Scientists say that one significant consequence of climate change is a steep rise in sea levels around the globe. A plurality (47%) of Americans foresee sea level rise being as much of a problem for the United States as for other countries, while 40% say it will be more of a problem elsewhere in the world. Residents of coastal states are more likely to say the US will be just as affected as other nations by sea level rise (49%) than say the US will be less affected (39%). Residents of inland states are split – 43% say the US will be impacted just as much as other countries and 41% say the impact will not be as significant here.
To the extent that sea level rise affects the United States, more than 6-in-10 (62%) Americans believe that its overall environmental and economic impacts will affect inland areas as well as coastal communities. Just 24% feel the impact will be limited mainly to coastal communities. Majorities, although to varying degrees, of Democrats (73%), independents (60%), and Republicans (53%) agree that sea level rise will impact both inland areas and coastal communities. Residents of inland states (65%) are only slightly more likely than those living in coastal states (60%) to say that inland areas will be just as affected as coastal areas. However, coastal residents are more likely to say that the impact of some specific environmental consequences will be greater in their own communities.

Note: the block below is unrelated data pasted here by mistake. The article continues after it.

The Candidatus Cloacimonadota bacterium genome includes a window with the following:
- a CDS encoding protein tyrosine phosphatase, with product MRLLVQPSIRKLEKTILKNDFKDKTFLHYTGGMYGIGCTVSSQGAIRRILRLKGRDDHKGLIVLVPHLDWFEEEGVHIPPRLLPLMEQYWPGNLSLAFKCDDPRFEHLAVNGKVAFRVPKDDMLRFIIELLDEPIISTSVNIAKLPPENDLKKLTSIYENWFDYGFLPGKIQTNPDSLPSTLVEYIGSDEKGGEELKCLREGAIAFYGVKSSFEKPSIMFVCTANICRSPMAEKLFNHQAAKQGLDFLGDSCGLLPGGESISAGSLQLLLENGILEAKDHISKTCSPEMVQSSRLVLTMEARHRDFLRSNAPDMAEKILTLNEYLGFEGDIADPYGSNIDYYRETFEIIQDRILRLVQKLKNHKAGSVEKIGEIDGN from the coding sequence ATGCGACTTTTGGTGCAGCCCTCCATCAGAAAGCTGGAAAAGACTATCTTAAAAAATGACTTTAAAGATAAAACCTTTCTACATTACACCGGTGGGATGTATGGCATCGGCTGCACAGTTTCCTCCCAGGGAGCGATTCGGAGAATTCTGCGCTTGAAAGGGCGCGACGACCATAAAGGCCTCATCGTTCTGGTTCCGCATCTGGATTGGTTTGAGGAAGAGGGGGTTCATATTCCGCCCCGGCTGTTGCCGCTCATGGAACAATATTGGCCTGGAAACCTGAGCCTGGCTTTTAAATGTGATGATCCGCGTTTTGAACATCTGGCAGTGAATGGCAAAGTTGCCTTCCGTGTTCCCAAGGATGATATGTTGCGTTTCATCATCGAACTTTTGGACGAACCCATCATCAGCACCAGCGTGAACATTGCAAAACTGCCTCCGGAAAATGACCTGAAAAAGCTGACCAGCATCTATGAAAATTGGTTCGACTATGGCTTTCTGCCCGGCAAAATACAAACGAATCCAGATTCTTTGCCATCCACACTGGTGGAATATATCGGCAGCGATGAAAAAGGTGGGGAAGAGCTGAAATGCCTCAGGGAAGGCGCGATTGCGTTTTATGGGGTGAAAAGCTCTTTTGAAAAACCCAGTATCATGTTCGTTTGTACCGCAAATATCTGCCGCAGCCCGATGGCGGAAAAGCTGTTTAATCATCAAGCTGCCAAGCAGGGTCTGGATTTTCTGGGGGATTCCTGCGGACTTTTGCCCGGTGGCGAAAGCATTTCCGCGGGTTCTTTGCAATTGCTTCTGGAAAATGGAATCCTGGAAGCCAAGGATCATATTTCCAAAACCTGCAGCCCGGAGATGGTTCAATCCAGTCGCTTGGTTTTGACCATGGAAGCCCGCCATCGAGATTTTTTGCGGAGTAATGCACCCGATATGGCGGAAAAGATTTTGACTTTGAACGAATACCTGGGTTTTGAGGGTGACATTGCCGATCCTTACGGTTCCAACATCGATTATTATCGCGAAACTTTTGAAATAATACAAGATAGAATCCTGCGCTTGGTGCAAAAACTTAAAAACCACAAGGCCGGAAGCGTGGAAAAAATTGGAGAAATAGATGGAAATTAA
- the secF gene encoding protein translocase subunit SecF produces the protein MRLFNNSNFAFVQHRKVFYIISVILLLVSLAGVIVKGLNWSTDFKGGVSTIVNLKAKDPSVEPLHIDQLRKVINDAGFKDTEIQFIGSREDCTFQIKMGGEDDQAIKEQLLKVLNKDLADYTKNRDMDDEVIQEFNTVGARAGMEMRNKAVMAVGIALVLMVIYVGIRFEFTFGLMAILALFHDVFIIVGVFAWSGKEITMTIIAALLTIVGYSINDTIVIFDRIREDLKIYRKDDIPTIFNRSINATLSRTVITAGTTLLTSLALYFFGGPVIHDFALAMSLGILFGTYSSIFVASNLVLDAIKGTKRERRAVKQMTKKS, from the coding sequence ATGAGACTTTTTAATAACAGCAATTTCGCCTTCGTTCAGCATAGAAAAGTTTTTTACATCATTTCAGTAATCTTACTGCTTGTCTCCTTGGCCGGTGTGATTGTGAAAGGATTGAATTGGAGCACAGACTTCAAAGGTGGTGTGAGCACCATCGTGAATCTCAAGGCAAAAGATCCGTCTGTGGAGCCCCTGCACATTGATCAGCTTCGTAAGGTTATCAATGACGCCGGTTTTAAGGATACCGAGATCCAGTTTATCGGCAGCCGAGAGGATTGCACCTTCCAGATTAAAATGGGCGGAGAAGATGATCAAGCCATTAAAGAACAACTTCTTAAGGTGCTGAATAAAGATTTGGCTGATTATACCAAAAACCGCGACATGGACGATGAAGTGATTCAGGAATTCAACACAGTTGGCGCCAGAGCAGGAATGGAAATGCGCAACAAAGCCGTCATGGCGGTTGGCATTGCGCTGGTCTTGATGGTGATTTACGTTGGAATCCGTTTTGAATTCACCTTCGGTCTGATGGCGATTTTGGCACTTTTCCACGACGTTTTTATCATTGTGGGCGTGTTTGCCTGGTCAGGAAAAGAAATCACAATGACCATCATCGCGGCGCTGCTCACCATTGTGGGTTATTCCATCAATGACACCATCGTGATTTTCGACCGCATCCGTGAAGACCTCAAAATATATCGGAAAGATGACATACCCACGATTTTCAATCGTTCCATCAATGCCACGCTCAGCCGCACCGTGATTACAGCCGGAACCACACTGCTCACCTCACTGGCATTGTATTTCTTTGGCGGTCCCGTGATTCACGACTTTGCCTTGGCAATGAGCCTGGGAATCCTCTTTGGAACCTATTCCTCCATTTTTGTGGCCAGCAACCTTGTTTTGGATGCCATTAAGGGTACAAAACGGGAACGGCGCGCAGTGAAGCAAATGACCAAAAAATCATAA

“The polling shows that Americans believe we are all very much in this together. Nearly two-thirds of all respondents and three quarters of younger adults want action from our leaders, even if some in Congress don’t believe there’s a problem,” MacDonald said. “As unusual weather events become more common, the American public recognizes that the risks from climate change and sea level rise are widespread. Superstorm Sandy’s landfall in New Jersey was just one stark example that shore communities aren’t the only ones affected. The flooding of inland areas and the impacts on critical energy and transportation infrastructure, including disruption of trade at our ports, caused problems that were felt throughout the state and the nation.”
Overall, a majority (55%) of Americans say sea level rise will have either a great deal (28%) or some (27%) impact on the environment – ranging from the weather to drinking water quality – in the area where they live. Four-in-ten feel their area will experience either just a little (20%) or no environmental impact (21%) from sea level rise. Among coastal state residents, more than 6-in-10 (63%) expect to feel either a great deal (38%) or some (25%) environmental impact in their communities, compared to just under half (46%) of inland state residents who say the same (16% great deal and 30% some).
The Monmouth University Poll was conducted by telephone from December 10 to 13, 2015 with 1,006 adults in the United States. This sample has a margin of error of + 3.1 percent. The poll was conducted as a joint effort by the Urban Coast Institute and the Polling Institute at Monmouth University in West Long Branch.